The spiel is the usual for these types of modern sharing restaurants. There are tiny plates, small plates, and large plates, that are all designed to share. With five blokes the all important guide is how much to order. We follow the suggestion to order four of the small dishes and three of the large.

First comes the “beef carpaccio, harissa, pedro ximenez” which is pretty. Presented differently to the tradition, the beef is tender and subtle, combining well with the other ingredients and providing a promising start. Next comes the “broccolini, hazelnut, shallot, cranberry” which is a good fresh dish, but we probably should have asked for it to come towards the end with the larger dishes.

Glazed pork cheek, crisp jowl, broad bean, brussel sprout

Glazed pork cheek, crisp jowl, broad bean, brussel sprout

The mushroom doughnuts provide the most conjecture for the night. Some are a bit turned off by the sweetness, and inconsistency in the amount of mushrooms offered. Personally, I think it is an interesting take, the doughnuts well constructed with the mushroom filling, the paprika sugar sweet, but not overly sweet, and the lemon and chive curd enhancing the taste and texture. However, while I enjoyed one try, I wouldn’t order the dish again. I think on this one experience it was three for, two against.

Our last small dish, the free range BBQ chicken wings, again have sweetness from the marinade. They are nice, but nothing special, and I find the Granny Smith apple component is a bit lost. After a short break we are on to our three larger dishes. To begin, the chicken grill with rice noodle, peanuts, herbs, and nuoc cham, is an excellent combination. Jason particularly liked the Vietnamese flavours and for most it was one of the better dishes. I thought the rice noodle was expertly prepared for a restaurant that doesn’t specialise in any one type of cuisine.

Beef brisket, brioche, pickle, russian dressing, buttered cabbage

Beef brisket, brioche, pickle, russian dressing, buttered cabbage

The two meatier dishes were hit and miss. The beef brisket was tender and had a good amount of meaty richness. The toasted brioche was a bit hard and plain, but the other accompaniments such as the buttered cabbage, were perfect to break through some of the richness. On the other hand, the glazed pork cheek and crisp jowl with a salad of broad beans and brussel sprouts, could be improved. A few more brussel sprouts (whole as the leaves provided little) would be good, and the pork cheek probably needed the injection of more flavour and cooking.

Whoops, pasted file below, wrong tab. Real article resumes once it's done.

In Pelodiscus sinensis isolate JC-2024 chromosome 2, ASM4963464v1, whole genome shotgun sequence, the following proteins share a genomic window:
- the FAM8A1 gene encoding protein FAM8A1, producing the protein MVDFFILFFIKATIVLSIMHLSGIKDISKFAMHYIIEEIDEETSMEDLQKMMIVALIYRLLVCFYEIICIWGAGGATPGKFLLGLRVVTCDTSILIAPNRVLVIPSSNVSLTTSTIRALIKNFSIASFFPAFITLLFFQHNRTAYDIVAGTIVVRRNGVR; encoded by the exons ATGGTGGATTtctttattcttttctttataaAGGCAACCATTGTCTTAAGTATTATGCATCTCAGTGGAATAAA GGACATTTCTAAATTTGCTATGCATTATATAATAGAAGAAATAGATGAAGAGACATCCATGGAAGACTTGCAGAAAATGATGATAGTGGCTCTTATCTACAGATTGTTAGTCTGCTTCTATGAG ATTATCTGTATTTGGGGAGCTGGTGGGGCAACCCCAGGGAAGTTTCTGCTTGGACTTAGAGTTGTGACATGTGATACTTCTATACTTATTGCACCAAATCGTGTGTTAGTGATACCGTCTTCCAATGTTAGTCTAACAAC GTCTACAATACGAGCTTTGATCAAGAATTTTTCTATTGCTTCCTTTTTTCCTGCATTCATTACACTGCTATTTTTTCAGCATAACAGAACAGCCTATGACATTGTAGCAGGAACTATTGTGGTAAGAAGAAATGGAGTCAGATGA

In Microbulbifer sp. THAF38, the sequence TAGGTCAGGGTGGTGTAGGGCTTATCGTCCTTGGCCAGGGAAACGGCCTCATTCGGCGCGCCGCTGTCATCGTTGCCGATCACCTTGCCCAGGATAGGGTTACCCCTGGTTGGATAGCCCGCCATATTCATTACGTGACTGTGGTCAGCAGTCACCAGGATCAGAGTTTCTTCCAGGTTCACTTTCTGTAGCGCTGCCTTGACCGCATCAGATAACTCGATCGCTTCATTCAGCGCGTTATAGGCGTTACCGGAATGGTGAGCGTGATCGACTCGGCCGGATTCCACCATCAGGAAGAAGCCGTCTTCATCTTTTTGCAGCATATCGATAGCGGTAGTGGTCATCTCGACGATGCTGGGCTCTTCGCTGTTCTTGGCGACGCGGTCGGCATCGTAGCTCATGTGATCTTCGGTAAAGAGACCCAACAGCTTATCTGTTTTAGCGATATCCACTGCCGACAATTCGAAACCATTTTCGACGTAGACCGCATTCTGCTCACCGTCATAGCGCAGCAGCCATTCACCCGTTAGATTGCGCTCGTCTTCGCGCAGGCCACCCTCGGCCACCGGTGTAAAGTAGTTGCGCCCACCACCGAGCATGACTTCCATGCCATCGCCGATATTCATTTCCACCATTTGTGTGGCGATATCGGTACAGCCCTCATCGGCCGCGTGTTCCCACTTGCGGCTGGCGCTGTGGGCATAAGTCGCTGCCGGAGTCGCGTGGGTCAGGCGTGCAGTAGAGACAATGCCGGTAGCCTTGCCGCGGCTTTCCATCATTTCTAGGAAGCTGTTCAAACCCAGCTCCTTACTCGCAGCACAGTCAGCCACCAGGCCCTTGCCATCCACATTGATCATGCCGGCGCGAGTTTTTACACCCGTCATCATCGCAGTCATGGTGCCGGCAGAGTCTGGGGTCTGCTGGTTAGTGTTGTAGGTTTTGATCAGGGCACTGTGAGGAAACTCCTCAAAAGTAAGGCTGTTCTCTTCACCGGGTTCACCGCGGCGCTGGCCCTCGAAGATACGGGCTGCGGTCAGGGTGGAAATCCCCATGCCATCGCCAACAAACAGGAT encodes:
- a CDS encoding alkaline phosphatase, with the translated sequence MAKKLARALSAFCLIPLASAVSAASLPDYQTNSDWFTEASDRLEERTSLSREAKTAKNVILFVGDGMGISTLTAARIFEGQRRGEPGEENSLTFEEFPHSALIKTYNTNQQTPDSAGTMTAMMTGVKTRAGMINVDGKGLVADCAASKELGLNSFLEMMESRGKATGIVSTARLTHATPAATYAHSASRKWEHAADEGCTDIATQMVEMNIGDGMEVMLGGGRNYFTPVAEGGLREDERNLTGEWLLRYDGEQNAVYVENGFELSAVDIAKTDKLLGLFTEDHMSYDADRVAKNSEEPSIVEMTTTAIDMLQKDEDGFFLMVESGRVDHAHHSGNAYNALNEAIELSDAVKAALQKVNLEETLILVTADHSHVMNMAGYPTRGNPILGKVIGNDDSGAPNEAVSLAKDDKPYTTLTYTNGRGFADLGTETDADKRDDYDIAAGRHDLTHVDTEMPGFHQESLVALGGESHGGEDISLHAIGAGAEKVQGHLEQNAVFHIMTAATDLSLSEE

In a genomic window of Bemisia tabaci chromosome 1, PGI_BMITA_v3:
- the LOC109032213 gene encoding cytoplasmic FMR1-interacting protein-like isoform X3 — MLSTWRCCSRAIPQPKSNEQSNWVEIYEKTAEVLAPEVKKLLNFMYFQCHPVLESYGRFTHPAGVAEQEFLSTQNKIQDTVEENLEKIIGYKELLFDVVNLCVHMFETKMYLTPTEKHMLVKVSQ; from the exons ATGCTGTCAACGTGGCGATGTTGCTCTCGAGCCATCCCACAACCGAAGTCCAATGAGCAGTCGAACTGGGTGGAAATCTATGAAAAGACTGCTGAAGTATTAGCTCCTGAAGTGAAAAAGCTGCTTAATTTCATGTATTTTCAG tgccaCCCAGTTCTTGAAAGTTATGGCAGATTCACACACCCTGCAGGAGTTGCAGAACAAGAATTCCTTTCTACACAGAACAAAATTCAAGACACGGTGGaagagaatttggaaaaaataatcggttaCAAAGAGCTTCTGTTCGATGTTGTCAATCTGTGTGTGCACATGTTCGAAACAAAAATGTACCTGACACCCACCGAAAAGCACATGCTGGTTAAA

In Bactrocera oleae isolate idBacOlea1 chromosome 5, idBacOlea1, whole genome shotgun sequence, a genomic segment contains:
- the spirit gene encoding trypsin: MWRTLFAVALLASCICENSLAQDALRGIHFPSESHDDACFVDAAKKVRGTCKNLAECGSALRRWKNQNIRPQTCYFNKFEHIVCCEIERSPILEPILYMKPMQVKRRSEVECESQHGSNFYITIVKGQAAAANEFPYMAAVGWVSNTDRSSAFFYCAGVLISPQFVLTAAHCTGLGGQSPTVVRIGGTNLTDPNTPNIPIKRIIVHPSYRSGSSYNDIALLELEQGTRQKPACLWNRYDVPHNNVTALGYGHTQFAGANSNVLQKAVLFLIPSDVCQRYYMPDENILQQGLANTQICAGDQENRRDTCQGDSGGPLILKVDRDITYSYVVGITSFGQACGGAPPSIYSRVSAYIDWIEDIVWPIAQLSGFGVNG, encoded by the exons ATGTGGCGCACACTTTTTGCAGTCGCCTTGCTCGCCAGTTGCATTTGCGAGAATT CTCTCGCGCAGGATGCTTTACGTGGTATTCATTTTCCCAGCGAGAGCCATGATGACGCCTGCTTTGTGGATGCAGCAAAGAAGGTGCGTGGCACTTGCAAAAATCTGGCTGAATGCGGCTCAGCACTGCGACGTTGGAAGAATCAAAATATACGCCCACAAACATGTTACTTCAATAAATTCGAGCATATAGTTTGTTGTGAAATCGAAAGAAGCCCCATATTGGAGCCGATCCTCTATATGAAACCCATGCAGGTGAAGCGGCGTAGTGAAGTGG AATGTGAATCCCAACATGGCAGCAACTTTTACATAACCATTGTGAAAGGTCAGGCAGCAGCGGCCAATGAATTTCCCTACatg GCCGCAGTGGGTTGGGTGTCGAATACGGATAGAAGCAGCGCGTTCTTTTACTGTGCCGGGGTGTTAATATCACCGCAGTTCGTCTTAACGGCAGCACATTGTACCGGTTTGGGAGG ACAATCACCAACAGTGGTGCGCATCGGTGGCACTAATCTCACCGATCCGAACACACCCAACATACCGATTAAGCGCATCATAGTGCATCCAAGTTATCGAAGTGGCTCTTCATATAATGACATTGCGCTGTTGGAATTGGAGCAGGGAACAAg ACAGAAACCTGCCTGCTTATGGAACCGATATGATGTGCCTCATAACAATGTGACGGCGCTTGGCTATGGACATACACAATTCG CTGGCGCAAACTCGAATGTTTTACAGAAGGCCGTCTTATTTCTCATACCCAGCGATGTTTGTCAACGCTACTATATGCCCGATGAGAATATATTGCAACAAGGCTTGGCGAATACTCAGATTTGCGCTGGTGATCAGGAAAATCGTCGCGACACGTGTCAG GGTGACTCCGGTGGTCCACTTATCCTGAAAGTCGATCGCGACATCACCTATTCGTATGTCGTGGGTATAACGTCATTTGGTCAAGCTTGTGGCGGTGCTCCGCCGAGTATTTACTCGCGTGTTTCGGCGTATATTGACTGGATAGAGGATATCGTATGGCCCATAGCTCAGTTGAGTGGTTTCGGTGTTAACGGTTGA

The amount of food was generous and most of us didn’t even think twice about dessert. With a good beer selection there was a better alternative to finish with. Around the table most of the group would definitely come back, and the personable service helped on that score.

While it is important to carefully order at The Standard, it is a comfortable place to eat. I can imagine the outdoor area in the back is pumping in summer, and the option to have a nibble while drinking, or enjoy a more substantial meal, seems to be equally attractive.

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Botherambo – Richmond – Saturday 6 June 2015 – Dinner

Penaeng 16 hour shin beef with snake bean, young bamboo, coriander, salted prawn, krachai, peanut

Penaeng 16 hour shin beef with snake bean, young bamboo, coriander, salted prawn, krachai, peanut

The renaissance of Swan Street continues in a strength not seen since Smith Street became an epicentre of Australian culinary greatness. Seven years ago when I first moved to Melbourne, Swan Street was an abyss only worthwhile of frequenting for a few specific bars and pubs.

One of the latest to grace the strip is Botherambo which brings modern Thai and Asian flavours to the array of options. It is housed in a good looking corner block that is a mix between alfresco spaces and a more intimate interior. The kind which you try your best to peek into as you go by, but really have to stop to properly take the space in.

Pork and prawn dumplings with lemongrass broth, dried scallop nam prik, coriander, garlic chips

Pork and prawn dumplings with lemongrass broth, dried scallop nam prik, coriander, garlic chips

Tonight Catherine and I have just seen the early evening session of “Mad Max” so we are rocking up at 9pm. The restaurant is in full swing, packed inside on this cold night, but luckily there are a couple of spaces for two available. One of the waitstaff who greets us continues to serve us through the night and she does a terrific job.

There are a few different types of betel leaves on offer on the menu so we decide to try one each. It was a mistake to try the crispy duck. While there are some nice flavour accents, the combination of the firm leaf which is difficult to bite through, with quite stringy duck that is more tough than crispy, doesn’t work well.

After a tough start, our food went from good to excellent. We shared the pork and prawn dumplings which were skillfully wrapped and packed full of flavour. It is a little awkward to share but the broth is delicious and really adds to the overall dish, the firm wrapper providing an excellent contrasting texture to the liquid.

Betel leaf of crsipy duck, young coconut, kaffir lime, coriander, chilli, crispy shallot

Betel leaf of crispy duck, young coconut, kaffir lime, coriander, chilli, crispy shallot

Next comes the best dish of the night. The Penaeng 16 hour shin beef is beautiful. Meat that falls apart in tenderness with deep flavour, along with accompaniments such as snake beans, young bamboo shoots, plenty of coriander, and several salted prawns. One ingredient used that I had not heard of was krachai which is a relative of ginger. There is some imagination and purposeful points of difference in this menu.

As we near the end of dinner, satisfied with the generous amount of food, we notice that the dining room is still quite full. This is a restaurant that has quickly found a following and looks to have the qualities that will see it prosper in a strip that has become incredibly competitive for reasonably priced options.